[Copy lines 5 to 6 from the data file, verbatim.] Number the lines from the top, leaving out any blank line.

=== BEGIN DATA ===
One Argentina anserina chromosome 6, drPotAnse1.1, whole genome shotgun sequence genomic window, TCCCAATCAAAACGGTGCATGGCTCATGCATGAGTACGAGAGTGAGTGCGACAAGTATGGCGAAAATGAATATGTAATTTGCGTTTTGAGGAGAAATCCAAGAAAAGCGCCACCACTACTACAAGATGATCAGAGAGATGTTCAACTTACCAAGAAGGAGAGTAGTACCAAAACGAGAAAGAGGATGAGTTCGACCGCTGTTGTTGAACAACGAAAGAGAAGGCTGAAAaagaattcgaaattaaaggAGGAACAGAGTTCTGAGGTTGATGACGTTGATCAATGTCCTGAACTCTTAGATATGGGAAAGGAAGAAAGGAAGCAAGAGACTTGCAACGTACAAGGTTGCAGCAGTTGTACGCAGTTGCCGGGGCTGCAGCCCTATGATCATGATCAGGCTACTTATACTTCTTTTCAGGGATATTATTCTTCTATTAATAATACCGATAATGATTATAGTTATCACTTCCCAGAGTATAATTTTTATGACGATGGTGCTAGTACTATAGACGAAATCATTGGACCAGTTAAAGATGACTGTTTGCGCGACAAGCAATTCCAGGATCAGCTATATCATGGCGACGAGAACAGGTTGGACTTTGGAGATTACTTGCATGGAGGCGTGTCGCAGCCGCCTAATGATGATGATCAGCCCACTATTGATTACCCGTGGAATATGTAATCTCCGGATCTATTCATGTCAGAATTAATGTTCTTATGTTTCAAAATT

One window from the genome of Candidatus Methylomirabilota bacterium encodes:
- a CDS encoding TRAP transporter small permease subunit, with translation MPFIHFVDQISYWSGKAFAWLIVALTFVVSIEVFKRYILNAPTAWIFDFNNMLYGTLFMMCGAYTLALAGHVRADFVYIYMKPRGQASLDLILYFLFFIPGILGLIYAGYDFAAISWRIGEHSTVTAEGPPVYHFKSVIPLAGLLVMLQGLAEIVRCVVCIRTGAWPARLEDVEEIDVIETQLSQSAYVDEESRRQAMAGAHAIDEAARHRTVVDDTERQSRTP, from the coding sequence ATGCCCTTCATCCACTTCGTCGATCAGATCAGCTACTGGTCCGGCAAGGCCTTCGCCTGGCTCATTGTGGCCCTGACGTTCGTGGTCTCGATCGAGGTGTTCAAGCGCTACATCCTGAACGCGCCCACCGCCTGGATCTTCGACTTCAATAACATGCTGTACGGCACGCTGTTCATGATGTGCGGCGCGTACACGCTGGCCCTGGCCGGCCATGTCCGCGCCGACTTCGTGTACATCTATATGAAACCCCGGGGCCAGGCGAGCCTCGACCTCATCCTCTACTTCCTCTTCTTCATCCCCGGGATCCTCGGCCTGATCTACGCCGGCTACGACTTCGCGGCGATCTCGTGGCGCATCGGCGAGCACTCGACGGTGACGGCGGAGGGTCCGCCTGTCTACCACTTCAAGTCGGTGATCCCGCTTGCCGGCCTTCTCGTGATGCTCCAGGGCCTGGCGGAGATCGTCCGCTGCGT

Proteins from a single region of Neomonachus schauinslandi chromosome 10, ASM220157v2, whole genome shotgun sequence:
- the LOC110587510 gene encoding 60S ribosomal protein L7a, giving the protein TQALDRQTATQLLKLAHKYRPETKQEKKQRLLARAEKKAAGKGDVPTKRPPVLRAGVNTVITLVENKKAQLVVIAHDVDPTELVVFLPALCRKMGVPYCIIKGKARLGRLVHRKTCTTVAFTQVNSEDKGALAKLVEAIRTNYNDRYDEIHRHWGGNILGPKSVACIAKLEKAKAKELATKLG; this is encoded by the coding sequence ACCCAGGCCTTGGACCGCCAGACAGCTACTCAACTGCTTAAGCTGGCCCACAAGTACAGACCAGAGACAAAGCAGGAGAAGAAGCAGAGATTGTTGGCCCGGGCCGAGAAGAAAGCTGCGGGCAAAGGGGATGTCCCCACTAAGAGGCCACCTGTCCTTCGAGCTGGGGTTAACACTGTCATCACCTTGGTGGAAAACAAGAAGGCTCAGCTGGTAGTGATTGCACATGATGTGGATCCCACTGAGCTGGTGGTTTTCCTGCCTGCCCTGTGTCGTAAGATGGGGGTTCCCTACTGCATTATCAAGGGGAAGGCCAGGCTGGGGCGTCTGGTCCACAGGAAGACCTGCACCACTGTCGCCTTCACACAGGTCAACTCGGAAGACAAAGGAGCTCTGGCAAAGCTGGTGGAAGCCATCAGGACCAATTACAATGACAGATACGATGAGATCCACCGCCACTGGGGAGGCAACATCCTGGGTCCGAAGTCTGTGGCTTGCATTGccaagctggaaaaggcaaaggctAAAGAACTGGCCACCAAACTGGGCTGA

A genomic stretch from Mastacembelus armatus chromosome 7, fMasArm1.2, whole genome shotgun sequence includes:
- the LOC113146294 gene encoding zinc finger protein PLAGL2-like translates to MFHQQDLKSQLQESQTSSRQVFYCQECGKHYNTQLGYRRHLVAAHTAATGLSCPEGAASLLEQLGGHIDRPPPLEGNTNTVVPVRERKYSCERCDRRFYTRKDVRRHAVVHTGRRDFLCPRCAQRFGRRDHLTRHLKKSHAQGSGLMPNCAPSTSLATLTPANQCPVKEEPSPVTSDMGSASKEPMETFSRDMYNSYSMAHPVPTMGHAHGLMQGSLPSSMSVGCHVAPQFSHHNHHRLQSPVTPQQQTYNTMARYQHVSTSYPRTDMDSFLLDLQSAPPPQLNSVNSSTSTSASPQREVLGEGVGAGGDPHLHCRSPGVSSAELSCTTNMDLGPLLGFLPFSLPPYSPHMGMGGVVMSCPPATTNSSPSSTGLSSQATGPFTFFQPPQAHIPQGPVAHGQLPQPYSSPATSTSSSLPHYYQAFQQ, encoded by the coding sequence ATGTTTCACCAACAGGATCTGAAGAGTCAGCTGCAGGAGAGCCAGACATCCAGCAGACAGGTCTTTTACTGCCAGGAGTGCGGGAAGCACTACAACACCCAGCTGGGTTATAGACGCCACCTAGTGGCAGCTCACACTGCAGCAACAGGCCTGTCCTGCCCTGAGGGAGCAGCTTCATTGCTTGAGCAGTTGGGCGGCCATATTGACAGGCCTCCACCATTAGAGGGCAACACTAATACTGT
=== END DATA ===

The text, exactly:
- the LOC110587510 gene encoding 60S ribosomal protein L7a, giving the protein TQALDRQTATQLLKLAHKYRPETKQEKKQRLLARAEKKAAGKGDVPTKRPPVLRAGVNTVITLVENKKAQLVVIAHDVDPTELVVFLPALCRKMGVPYCIIKGKARLGRLVHRKTCTTVAFTQVNSEDKGALAKLVEAIRTNYNDRYDEIHRHWGGNILGPKSVACIAKLEKAKAKELATKLG; this is encoded by the coding sequence ACCCAGGCCTTGGACCGCCAGACAGCTACTCAACTGCTTAAGCTGGCCCACAAGTACAGACCAGAGACAAAGCAGGAGAAGAAGCAGAGATTGTTGGCCCGGGCCGAGAAGAAAGCTGCGGGCAAAGGGGATGTCCCCACTAAGAGGCCACCTGTCCTTCGAGCTGGGGTTAACACTGTCATCACCTTGGTGGAAAACAAGAAGGCTCAGCTGGTAGTGATTGCACATGATGTGGATCCCACTGAGCTGGTGGTTTTCCTGCCTGCCCTGTGTCGTAAGATGGGGGTTCCCTACTGCATTATCAAGGGGAAGGCCAGGCTGGGGCGTCTGGTCCACAGGAAGACCTGCACCACTGTCGCCTTCACACAGGTCAACTCGGAAGACAAAGGAGCTCTGGCAAAGCTGGTGGAAGCCATCAGGACCAATTACAATGACAGATACGATGAGATCCACCGCCACTGGGGAGGCAACATCCTGGGTCCGAAGTCTGTGGCTTGCATTGccaagctggaaaaggcaaaggctAAAGAACTGGCCACCAAACTGGGCTGA

A genomic stretch from Mastacembelus armatus chromosome 7, fMasArm1.2, whole genome shotgun sequence includes: